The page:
SEC Official Who Oversaw Crypto Cases Leaves for Law Firm Jones Day

Shamoil T. Shipchandler, whose team at the SEC brought cases against AriseBank and 1Broker, has joined law firm Jones Day.

AccessTimeIconJan 29, 2019 at 6:15 p.m. UTC
Updated May 9, 2023 at 3:03 a.m. UTC

Shamoil T. Shipchandler, a former regional director at the U.S. Securities and Exchange Commission (SEC) who oversaw several high-profile crypto cases, has left the agency for the global law firm Jones Day.

Shipchandler led a team of around 140 enforcement attorneys, accountants, investigators and compliance examiners in the SEC's Fort Worth, Texas office, the regulator said in announcing his departure. Among other cases, his office brought enforcement actions against would-be token issuer AriseBank and bitcoin futures firm 1Broker.

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  • At Jones Day, Shipchandler will be a partner in the investigations and white collar defense practice at the firm's Dallas office starting at the end of February. In the blockchain space, the law firm notably supported the inception of security token trading platform tZERO and has been known for providing expertise on the legal implications of ICOs and smart contracts. However, it is unclear how involved Shipchandler will be in those areas.

    "Shamoil’s valuable experience furthers our world-class depth in white collar, securities, and data privacy and cybersecurity law practice in Texas and beyond," Hilda Galvan, partner-in-charge of Jones Day's Dallas Office, said in the firm's hiring announcement.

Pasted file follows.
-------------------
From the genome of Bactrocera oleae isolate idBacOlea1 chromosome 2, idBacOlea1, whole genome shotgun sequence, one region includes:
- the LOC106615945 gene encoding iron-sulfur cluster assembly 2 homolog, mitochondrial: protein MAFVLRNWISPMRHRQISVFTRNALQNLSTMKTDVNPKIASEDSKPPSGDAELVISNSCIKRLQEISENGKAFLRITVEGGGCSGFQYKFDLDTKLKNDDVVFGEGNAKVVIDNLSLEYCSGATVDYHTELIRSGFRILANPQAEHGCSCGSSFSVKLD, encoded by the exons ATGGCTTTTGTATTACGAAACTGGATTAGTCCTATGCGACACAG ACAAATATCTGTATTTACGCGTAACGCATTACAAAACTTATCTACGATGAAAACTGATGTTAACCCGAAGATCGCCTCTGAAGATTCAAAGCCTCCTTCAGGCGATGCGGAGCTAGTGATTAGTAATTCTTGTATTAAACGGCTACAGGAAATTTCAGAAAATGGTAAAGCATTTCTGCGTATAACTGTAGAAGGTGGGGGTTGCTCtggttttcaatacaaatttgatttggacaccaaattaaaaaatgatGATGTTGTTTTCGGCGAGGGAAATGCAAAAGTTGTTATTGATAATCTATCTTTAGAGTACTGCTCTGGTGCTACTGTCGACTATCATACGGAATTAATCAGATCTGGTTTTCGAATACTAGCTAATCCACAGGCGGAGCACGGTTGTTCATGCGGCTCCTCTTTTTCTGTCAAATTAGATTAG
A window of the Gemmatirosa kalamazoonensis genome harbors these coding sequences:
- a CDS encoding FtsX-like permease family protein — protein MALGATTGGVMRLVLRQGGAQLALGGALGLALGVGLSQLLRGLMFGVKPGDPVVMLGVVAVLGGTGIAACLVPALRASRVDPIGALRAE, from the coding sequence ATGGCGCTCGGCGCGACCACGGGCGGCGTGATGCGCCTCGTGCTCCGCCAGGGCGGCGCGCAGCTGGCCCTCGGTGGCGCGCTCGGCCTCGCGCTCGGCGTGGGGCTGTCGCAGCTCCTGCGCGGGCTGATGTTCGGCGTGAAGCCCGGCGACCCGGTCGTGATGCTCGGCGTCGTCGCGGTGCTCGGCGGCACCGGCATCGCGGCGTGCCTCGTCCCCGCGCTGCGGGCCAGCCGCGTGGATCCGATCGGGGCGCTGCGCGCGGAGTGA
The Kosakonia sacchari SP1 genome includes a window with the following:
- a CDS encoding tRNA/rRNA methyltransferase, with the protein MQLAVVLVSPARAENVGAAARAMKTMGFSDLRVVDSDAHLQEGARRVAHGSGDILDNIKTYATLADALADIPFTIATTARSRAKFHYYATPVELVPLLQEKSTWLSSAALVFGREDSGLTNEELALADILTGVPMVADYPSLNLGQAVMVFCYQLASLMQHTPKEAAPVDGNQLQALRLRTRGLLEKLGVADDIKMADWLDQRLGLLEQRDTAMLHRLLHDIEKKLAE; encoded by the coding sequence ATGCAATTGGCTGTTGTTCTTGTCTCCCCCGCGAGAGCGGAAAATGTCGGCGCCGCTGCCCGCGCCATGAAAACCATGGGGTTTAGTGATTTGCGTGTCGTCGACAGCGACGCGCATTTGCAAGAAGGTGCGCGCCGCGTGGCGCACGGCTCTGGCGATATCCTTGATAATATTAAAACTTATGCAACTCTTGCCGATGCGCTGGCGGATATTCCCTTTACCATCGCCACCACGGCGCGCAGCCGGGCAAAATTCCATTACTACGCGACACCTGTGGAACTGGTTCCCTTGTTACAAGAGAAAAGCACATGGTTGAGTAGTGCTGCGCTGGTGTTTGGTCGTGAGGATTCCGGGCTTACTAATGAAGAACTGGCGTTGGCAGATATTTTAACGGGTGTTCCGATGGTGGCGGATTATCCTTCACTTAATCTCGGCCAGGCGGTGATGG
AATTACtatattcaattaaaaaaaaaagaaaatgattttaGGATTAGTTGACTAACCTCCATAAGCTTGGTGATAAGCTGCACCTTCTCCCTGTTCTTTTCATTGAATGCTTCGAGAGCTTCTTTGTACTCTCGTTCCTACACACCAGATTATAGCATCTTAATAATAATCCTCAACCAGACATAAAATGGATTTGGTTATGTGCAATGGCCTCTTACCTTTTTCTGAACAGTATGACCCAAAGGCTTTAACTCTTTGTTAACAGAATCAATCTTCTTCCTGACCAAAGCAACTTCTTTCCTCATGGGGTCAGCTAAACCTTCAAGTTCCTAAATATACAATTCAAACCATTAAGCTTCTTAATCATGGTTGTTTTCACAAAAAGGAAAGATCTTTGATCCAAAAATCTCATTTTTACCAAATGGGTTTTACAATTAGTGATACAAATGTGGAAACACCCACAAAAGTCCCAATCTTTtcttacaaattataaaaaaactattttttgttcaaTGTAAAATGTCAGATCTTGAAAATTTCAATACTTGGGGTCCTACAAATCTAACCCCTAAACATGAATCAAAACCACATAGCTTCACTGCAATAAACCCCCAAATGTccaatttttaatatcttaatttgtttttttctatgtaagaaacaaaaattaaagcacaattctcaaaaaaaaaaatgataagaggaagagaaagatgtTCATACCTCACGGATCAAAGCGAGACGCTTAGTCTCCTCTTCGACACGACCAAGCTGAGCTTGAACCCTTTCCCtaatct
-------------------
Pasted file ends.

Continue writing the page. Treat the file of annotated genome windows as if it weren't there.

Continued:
The SEC halted AriseBank's initial coin offering (ICO) in January 2018 and its CEO was arrested for securities and wire fraud after the company allegedly lied to investors by claiming it could offer Federal Deposit Insurance Corporation (FDIC)-insured bank accounts, credit and debit cards through Visa and other services. In December, the CEO and COO settled charges by agreeing to pay more than $3 million in penalties.

    The agency sued 1Broker, also known as 1pool Ltd., and its CEO Patrick Brunner in September for violating the law while selling security-based swaps to U.S. and international investors. "International companies that transact with U.S. investors cannot circumvent compliance with the federal securities laws by using cryptocurrency,” Shipchandler said at the time.

    However, a month later the company announced plans to reopen, saying that, although its domain was seized, 1Broker had enough funds to cover all withdrawal requests from its users, though it needed permission from U.S. authorities to start doing so.

    SEC image via Shutterstock.


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